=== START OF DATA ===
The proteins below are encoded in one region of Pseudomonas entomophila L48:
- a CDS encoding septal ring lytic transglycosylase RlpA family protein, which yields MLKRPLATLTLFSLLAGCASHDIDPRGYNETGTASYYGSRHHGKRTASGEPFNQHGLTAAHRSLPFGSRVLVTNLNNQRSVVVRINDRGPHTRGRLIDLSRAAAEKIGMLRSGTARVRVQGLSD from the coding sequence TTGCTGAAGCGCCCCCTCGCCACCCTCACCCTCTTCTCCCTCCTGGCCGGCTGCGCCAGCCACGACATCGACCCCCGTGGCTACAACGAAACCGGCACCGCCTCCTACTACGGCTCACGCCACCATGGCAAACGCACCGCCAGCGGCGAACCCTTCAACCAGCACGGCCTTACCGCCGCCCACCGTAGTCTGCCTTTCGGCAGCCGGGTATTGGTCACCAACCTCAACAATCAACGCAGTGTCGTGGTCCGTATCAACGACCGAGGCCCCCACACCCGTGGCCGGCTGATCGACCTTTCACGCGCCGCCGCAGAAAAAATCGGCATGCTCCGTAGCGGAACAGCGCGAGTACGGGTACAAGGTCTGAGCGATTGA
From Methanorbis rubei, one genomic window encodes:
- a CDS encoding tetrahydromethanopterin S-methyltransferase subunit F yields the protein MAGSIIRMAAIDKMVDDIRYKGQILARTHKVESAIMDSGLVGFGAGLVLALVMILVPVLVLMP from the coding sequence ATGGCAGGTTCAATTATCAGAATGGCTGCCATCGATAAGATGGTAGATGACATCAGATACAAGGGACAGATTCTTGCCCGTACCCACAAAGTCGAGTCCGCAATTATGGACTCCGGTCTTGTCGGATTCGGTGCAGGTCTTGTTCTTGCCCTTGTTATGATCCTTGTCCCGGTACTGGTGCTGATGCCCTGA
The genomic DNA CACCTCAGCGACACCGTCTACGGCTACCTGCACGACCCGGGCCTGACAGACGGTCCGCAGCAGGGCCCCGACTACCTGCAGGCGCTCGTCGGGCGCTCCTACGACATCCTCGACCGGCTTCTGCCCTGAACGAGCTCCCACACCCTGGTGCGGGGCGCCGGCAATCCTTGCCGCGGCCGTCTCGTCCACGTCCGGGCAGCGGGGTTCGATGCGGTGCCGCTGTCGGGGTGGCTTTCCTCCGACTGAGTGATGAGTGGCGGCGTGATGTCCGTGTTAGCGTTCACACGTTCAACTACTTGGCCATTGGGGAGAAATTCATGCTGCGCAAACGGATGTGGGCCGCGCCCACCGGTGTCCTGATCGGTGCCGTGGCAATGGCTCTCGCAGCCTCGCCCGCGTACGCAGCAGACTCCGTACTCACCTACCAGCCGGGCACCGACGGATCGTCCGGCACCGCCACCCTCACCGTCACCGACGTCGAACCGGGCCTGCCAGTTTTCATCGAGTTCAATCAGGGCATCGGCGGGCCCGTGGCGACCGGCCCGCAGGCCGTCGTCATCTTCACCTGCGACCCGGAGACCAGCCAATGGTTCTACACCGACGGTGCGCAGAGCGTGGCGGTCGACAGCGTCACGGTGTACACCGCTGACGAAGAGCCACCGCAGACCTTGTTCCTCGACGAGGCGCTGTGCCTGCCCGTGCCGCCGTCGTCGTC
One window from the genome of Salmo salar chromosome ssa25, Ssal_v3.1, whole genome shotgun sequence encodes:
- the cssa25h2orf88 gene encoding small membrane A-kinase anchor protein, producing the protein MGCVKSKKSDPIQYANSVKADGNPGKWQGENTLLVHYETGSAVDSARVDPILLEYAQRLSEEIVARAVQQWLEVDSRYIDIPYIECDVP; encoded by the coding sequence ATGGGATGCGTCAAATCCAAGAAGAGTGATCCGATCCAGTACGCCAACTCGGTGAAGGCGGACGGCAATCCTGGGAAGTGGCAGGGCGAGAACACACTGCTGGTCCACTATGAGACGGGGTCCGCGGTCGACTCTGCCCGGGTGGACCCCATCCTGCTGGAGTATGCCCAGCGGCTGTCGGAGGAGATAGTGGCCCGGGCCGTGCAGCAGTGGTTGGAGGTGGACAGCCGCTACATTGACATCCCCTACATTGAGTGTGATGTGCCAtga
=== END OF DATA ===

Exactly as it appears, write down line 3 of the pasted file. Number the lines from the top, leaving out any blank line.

From Methanorbis rubei, one genomic window encodes: